There are a lot of features in the Apple Watch. Some of them stand out more than others, like the heart rate sensor. Indeed, it’s one of the biggest elements of the Apple Watch, a major selling point for Apple’s wearable. There’s at least one company out there that’s not such a fan of Apple’s implementation, though.
Back in 2018, Apple was sued by a company called Omni MedSci. They alleged at the time that Apple had used its patented technology to implement the heart rate sensor within the Apple Watch. Indeed, Apple reportedly met with Omni MedSci between 2014 and 2016. The goal? A partnership between the two companies.
According to Omni MedSci, Apple ended those conversations with a potential partnership dissolving. Instead, the company alleges Apple used patented technology from four different patents.
And now we’re caught up, bringing us to Reuters report today. The U.S. Circuit Court of Appeals for the Federal Circuit ruled recently that Apple can’t avoid the lawsuit put against it by Omni MedSci.
Per the report:
Apple Inc lost its bid to escape patent infringement claims over its Apple Watch technology brought by a University of Michigan professor’s biomedical laser company at the U.S. Court of Appeals for the Federal Circuit on Monday.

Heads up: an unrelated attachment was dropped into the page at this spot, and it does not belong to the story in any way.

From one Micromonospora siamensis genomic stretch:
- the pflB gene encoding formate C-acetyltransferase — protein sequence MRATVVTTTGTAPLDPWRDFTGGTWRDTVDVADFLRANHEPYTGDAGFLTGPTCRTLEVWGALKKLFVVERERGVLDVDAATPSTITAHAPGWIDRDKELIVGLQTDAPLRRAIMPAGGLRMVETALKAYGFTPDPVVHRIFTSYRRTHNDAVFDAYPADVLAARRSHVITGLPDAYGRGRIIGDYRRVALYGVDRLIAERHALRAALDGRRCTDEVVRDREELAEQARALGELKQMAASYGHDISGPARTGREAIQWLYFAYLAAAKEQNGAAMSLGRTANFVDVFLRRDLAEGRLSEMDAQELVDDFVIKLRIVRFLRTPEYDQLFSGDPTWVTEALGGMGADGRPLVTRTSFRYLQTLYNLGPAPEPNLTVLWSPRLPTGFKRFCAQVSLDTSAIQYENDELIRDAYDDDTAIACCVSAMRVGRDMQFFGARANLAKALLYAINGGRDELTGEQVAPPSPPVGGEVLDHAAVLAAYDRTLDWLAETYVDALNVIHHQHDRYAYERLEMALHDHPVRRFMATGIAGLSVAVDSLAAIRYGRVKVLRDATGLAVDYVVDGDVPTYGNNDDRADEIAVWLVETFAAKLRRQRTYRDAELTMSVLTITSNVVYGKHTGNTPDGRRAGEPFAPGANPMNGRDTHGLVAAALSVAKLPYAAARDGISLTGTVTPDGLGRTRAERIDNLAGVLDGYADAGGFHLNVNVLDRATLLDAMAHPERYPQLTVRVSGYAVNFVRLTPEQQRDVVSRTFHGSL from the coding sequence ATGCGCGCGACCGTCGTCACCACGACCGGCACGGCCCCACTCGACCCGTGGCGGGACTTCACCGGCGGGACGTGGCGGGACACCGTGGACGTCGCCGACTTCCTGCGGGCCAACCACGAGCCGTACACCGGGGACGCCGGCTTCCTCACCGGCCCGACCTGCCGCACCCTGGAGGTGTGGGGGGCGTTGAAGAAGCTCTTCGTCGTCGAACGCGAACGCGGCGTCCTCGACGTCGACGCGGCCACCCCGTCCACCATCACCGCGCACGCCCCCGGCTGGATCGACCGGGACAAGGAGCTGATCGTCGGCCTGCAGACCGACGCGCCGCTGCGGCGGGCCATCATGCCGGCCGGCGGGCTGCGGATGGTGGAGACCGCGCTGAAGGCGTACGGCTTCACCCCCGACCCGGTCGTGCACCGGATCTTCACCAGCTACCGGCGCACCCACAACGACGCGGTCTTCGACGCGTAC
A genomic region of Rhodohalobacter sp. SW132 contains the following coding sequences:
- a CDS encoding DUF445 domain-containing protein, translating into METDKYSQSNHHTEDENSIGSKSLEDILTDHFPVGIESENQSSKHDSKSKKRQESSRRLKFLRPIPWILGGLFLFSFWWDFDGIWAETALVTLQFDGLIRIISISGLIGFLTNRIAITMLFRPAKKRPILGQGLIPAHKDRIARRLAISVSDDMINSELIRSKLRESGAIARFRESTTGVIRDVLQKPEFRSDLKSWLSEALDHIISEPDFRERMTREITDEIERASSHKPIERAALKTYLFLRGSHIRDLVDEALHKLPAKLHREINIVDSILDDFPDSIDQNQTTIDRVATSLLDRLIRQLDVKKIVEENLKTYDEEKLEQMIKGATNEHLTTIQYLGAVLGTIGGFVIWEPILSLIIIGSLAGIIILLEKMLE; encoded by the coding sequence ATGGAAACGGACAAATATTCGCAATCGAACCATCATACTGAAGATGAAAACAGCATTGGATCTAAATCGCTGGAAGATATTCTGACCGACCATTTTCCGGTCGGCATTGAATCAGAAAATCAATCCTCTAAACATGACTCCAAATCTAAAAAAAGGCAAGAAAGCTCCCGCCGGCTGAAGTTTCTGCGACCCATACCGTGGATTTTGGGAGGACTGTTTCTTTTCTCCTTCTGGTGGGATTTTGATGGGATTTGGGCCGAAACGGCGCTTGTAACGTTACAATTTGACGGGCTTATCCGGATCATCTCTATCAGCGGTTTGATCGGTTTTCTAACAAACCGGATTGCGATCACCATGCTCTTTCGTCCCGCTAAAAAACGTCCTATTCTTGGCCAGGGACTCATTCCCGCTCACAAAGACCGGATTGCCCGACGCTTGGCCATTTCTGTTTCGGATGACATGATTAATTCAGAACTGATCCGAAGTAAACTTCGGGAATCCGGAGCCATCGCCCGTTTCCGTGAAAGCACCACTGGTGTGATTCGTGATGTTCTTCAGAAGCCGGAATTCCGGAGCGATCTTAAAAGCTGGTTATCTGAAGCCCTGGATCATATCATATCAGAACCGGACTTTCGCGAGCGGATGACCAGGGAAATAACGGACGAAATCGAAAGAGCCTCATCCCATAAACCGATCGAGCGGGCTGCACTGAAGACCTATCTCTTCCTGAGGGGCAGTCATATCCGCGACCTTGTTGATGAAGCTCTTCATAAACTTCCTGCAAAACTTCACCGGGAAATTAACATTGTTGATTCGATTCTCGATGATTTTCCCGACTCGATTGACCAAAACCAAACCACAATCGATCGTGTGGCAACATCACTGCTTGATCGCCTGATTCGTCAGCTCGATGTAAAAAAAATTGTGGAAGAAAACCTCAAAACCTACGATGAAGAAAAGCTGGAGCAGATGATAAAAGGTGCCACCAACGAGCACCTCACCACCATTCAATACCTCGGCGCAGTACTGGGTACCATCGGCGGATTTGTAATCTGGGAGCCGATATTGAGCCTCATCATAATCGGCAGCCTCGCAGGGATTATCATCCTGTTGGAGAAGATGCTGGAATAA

The employment agreement between professor Mohammed Islam and the university didn’t automatically assign his patents to it, and Apple couldn’t escape the case based on a lack of standing by his company Omni MedSci Inc, U.S. Circuit Judge Richard Linn said for a divided three-judge panel.
Mohammed Islam is the owner of Omni MedSci. Islam is also employed by the University of Michigan. Apple says that the patents in question are actually owned by the university, not Islam. Which is why the company was aiming to get the lawsuit dismissed. However, that did not pan out, with the court ruling that Islam’s employment at the university does not automatically assign those patents to the educational outfit.
So, Apple will have to face the lawsuit moving forward.